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When to Worry: Acne & Milia

Your baby is years away from puberty, but she could still be suffering from acne or milia. Watch this video to find out how to treat her skin and what you should avoid doing.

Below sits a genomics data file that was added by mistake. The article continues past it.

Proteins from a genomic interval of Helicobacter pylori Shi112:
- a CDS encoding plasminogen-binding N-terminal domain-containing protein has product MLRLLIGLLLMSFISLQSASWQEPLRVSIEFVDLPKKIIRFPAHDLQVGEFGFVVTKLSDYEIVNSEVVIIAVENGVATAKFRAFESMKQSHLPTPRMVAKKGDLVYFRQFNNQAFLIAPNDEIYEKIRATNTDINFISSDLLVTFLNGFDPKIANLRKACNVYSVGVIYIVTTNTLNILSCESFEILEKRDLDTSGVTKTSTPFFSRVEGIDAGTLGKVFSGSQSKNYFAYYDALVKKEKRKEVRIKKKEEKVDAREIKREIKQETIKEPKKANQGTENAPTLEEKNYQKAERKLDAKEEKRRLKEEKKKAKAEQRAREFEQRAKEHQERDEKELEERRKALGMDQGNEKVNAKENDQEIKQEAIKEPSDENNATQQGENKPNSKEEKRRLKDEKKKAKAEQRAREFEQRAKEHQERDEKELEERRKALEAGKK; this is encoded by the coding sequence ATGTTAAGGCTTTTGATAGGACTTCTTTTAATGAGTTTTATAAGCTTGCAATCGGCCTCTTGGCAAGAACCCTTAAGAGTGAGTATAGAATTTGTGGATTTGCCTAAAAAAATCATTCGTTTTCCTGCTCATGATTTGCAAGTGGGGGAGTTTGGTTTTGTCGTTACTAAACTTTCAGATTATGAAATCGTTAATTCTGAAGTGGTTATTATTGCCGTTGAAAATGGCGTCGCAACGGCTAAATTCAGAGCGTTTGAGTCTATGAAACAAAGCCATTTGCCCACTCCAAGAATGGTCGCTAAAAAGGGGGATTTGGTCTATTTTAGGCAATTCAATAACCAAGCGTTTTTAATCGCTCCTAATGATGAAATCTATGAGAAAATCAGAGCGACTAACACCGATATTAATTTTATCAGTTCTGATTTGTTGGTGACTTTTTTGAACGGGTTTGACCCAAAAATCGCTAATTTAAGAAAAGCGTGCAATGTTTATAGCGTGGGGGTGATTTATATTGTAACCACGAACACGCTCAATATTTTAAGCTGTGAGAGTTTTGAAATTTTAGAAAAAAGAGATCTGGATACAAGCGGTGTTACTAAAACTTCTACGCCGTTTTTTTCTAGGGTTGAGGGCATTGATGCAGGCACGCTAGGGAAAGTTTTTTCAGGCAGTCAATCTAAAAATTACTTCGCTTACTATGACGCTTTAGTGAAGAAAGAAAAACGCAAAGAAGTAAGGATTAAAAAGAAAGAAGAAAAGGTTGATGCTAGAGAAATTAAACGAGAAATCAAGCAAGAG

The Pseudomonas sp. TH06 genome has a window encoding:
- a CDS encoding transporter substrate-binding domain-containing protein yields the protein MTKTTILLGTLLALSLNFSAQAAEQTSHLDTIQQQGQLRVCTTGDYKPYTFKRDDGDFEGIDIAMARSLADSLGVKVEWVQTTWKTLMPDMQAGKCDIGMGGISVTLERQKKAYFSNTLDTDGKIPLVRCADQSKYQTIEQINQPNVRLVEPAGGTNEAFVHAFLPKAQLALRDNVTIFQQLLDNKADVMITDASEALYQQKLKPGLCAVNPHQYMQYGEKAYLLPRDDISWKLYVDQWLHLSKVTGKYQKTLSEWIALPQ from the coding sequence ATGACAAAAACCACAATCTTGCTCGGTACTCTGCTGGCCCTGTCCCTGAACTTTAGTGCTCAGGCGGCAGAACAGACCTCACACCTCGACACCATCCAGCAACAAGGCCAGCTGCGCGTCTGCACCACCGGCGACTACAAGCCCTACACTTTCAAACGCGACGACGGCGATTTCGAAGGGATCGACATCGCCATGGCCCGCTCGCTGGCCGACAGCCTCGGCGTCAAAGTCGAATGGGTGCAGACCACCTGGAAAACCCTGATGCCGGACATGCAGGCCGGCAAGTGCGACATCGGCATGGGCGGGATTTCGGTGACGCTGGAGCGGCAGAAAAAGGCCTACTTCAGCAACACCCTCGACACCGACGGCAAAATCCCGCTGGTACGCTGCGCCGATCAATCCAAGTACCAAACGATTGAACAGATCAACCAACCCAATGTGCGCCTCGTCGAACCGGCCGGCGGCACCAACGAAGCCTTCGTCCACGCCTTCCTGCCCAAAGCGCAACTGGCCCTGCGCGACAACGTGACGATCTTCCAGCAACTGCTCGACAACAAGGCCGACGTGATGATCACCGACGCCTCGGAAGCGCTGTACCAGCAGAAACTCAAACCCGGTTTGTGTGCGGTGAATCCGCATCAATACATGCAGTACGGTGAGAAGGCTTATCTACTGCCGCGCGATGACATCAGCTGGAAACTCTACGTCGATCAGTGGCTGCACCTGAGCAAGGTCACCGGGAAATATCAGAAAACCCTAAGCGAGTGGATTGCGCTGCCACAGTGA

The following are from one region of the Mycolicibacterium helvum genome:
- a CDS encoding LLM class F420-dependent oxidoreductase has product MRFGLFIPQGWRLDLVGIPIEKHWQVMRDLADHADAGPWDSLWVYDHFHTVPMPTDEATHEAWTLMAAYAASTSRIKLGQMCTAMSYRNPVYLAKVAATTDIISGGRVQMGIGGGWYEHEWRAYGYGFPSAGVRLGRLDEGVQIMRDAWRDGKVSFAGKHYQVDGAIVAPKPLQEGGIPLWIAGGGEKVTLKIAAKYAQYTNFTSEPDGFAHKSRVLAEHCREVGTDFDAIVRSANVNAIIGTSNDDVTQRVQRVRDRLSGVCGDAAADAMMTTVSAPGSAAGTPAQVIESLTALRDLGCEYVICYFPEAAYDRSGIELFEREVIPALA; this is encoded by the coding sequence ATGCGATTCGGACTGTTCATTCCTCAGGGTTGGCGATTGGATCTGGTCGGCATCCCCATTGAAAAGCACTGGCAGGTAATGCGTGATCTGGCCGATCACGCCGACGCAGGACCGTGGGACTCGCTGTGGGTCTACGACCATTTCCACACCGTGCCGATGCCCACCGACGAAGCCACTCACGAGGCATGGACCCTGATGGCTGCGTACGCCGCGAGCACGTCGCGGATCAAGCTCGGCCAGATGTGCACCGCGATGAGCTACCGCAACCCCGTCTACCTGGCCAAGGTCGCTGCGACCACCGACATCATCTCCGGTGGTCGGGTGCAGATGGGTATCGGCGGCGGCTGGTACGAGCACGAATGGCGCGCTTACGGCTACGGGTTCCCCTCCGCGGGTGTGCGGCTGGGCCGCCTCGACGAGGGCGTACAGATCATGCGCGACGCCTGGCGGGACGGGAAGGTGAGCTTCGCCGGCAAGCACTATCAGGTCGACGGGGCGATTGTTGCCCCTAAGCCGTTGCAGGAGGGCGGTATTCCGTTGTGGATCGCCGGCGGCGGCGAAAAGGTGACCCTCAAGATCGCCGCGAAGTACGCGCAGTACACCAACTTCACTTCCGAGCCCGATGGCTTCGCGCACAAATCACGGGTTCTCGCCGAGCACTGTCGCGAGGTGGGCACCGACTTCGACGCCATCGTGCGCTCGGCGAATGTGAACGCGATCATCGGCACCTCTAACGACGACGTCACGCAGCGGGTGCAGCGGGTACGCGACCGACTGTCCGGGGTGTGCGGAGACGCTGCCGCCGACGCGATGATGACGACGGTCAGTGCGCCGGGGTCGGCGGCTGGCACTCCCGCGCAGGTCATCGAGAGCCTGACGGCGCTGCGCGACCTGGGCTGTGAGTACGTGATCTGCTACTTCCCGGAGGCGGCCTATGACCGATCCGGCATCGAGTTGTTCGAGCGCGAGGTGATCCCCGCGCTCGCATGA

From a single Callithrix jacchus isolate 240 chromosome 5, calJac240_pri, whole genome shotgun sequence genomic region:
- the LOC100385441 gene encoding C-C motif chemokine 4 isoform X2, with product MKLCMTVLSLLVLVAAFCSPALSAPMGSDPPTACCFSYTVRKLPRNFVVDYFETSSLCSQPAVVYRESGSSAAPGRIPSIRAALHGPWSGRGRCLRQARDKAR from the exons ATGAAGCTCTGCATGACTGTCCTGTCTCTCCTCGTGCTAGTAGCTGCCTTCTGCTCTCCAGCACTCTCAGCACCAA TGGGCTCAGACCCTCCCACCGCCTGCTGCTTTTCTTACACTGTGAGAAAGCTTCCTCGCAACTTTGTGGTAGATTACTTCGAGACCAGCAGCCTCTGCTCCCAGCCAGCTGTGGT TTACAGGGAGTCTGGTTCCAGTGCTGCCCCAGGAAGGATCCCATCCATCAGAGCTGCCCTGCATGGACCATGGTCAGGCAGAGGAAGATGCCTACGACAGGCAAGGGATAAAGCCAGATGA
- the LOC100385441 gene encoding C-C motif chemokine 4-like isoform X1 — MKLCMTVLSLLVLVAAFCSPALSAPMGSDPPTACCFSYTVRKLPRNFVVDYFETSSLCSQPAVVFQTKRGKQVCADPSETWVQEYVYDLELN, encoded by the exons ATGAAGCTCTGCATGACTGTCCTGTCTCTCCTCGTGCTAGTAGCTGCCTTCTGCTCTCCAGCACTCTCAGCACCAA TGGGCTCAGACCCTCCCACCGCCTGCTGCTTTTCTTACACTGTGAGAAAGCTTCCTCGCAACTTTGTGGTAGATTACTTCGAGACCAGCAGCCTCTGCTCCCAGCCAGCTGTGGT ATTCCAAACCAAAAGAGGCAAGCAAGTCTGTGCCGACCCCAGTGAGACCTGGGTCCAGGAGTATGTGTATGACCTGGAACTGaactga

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-You probably thought you wouldn't have to deal with acne until the teen years, but many babies get their first breakouts a few days to a few weeks after birth. Baby acne erupts because hormones from your pregnancy are still in your baby's system, stimulating his oil glands and clogging pores. You may see red pimples sprinkled across his cheeks, forehead, upper back, or chest. They usually go on their own in a few months. Some babies also get tiny whiteheads called milia on their nose, chin, and cheeks. This is due to skin flakes trapped near the surface of the baby's skin. It also goes away on its own in a few weeks and it doesn't require treatment. Both kids of bumps are harmless. Here's the best way to treat baby acne. Use a gentle soap. Gently clean your baby's face with water and a mild baby soap at bath time and then pat dry. Avoid lotions or oils. Never pinch or scrub the bumps. That could cause infection or scarring. If the pimples last more than three months or look particularly inflamed, see your pediatrician. She may recommend a topical medication or in rare cases she may refer you to an endocrinologist to make sure your child's hormone levels are normal. The good news is that baby acne usually leaves no lasting marks and your baby's complexion should be normal within a few months.